Thursday, January 21, 2021

Comics on the Shelf -- DC-3

On DC-3, there’s the last few issues of the Brave and Bold run, #189-193, DC Comics Presents #1-52, DC Special #27-29, DC Special Series #1, #5, 9-11, 15, and 21. The shelf concludes with Detective Comics #463-487.

As I went through planning each run of comics that I wanted to include in my collection, many factors weighed in to help me make those decisions. In the case of the Brave and the Bold, the character of Nemesis was the greatest factor. 

Originally, I intended a much shorter run for the series. I knew I wanted the Hawkman team-up story in issue #139 (where the run begins,) and I knew I wanted the Ra’s Al Ghul team-up story in issue #159. The run may have ended up being just those 21 issues, but I just had to look ahead … 

#160 had Supergirl. I wanted that one. #161 had Adam Strange (a personal favorite.) I wanted that one, too! #162 had Sgt. Rock! That was so unusual, that I had to put that one in the run! #163 had Black Lightning. I wanted that. #164 had Hawkman again. That created a nice symmetry. I would end my run there. 26 issues was a decent run, but what if I looked ahead just a few more … 

Manbat was the next character. This tied into Manbat appearances in Batman Family and Detective Comics. I wanted that. The next issue featured the Penguin. A team-up with a villain hardly feels like a team-up at all. Stories like this could appear in the pages of Batman’s main title or Detective Comics. This wasn’t something special. I could end my Brave and Bold run at the Manbat issue, #165.

But, there was one thing … a back-up story in #166, that introduced a new character called: Nemesis. Nemesis was created by Cary Burkett and Dan Spiegle. The story in Nemesis was engaging, and the art … I love the art of Dan Spiegle. I had to have more Nemeis. The Nemesis back-up stories ran from issue #166-192. The entire run is written by Burkett and drawn by Spiegle. Throughout most of the run, the Nemesis back-up story outshines the lead story in the issue by a fair margin.

I am very happy to have discovered the character of Nemesis. These stories are not ones that I read as a boy, but I am overjoyed to include them in my collection now. Issue #192 ended the run of Nemesis as a back-up series, but issue #193 ended the story arc. Issue #193 was a full-length story (no back-up feature) that teamed Batman and Nemesis, and brought the Nemesis story to a conclusion.

Issue #193 sadly didn’t feature the art of Nemesis co-creator Dan Spiegle, but it was written by Burkett, and it featured the art of Brave and Bold’s headline artist, Jim Aparo. Jim is another favorite artist. This final issue is amazing on all fronts. #193 concludes my Brave and Bold run, and concludes the Nemesis story. That makes Brave and Bold #193 my choice for feature Brave and Bold issue on the DC-3 Shelf.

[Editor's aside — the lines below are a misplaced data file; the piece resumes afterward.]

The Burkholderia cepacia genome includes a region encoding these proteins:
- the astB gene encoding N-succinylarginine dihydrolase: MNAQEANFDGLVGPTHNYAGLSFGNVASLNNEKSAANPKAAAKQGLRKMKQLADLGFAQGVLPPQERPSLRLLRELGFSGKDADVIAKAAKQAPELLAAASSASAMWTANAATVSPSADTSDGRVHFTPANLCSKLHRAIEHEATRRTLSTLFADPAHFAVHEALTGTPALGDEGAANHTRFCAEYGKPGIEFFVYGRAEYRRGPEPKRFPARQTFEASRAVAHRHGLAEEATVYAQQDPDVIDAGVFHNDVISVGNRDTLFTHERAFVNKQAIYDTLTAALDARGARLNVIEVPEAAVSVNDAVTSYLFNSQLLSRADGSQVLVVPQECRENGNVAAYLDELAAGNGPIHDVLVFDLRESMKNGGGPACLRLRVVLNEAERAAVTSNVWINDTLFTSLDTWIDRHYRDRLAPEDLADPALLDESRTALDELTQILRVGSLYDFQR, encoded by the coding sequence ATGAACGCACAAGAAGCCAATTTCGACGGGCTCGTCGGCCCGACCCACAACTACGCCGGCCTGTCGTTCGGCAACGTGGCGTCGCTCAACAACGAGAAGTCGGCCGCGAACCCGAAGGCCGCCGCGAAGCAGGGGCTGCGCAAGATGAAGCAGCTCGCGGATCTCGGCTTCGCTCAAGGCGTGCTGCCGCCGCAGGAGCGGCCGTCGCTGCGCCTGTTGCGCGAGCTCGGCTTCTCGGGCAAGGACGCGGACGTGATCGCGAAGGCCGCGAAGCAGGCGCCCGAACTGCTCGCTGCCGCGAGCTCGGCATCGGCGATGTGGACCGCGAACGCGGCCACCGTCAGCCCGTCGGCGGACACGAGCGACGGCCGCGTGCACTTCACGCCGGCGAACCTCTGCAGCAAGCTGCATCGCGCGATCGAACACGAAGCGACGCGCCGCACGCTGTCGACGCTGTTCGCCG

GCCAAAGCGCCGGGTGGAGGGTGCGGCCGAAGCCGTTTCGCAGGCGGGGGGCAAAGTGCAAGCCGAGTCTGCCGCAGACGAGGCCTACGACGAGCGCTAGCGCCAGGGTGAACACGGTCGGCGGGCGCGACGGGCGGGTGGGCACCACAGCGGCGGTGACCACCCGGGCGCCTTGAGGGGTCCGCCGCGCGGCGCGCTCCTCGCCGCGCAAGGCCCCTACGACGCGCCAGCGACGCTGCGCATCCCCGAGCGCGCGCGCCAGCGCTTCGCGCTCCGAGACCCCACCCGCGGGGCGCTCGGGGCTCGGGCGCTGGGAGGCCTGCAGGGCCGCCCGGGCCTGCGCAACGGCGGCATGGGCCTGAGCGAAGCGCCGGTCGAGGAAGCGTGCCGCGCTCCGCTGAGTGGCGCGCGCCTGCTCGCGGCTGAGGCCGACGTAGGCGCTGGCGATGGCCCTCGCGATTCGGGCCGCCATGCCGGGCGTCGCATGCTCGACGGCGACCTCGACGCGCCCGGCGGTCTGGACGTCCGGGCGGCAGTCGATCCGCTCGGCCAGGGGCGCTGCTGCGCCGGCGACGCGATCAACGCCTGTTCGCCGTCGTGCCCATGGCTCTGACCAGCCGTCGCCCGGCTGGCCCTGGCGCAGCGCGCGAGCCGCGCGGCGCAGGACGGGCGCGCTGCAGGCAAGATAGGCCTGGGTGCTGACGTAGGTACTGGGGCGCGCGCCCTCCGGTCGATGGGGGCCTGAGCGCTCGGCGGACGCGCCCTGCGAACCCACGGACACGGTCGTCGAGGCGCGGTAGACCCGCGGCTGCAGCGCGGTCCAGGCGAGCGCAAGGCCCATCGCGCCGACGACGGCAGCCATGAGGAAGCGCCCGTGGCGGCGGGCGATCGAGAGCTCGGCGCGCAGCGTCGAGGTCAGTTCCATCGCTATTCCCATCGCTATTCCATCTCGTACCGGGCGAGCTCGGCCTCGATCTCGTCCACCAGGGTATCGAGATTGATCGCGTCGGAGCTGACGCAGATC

DC Comics Presents teams various characters from the DC Universe with Superman. It is one of my favorite titles, and this one has many great issues. For my favorite, I’m going with #24. This one is written by Len Wein and drawn beautifully by Jose Luis Garcia Lopez, and features a story staring Deadman which is a follow-up to the run featured in Adventure Comics.

The Adventure Comics stories were also written by Wein and drawn by Lopez. The follow-up story in DC Comics Presents #24  is interesting. It’s written purely to give poor Deadman some closure following the events in Adventure Comics. It’s a great character driven piece, and I love watching Deadman geek-out like a comic nerd when he sees Superman for the first time!

DC Special #29 features the Untold Origin of the Justice Society! It’s awesome! I collected a random assortment of DC Special Series Issues. The ones I have are all Dollar Comics except one, and I am picking that one as a favorite just because I can remember when mom bought it for me and brought it home. It’s issue #10.

Finally, there’s Detective Comics. Among these issues is the short, but iconic run by Steve Englehart and Marshal Rogers. I know everyone goes ga-ga over the “Joker fish” issues, but I like the Penguin story in #473. It teams Batman and Robin, and I like that.

Detective Comics #473 also has the distinction of being the first comic that I can remember specifically trading for. I can't remember which comic I gave up, but I know that I definitely thought that I got the better end of the deal at the time.

The friend, with whom I traded, Jason King, told me he didn't want the issue because it featured the Penguin. He didn't want any issues that featured any of the villains he had seen in the TV show. (Kids felt that way about the 1966 TV show back then. Not me though, I loved it!)

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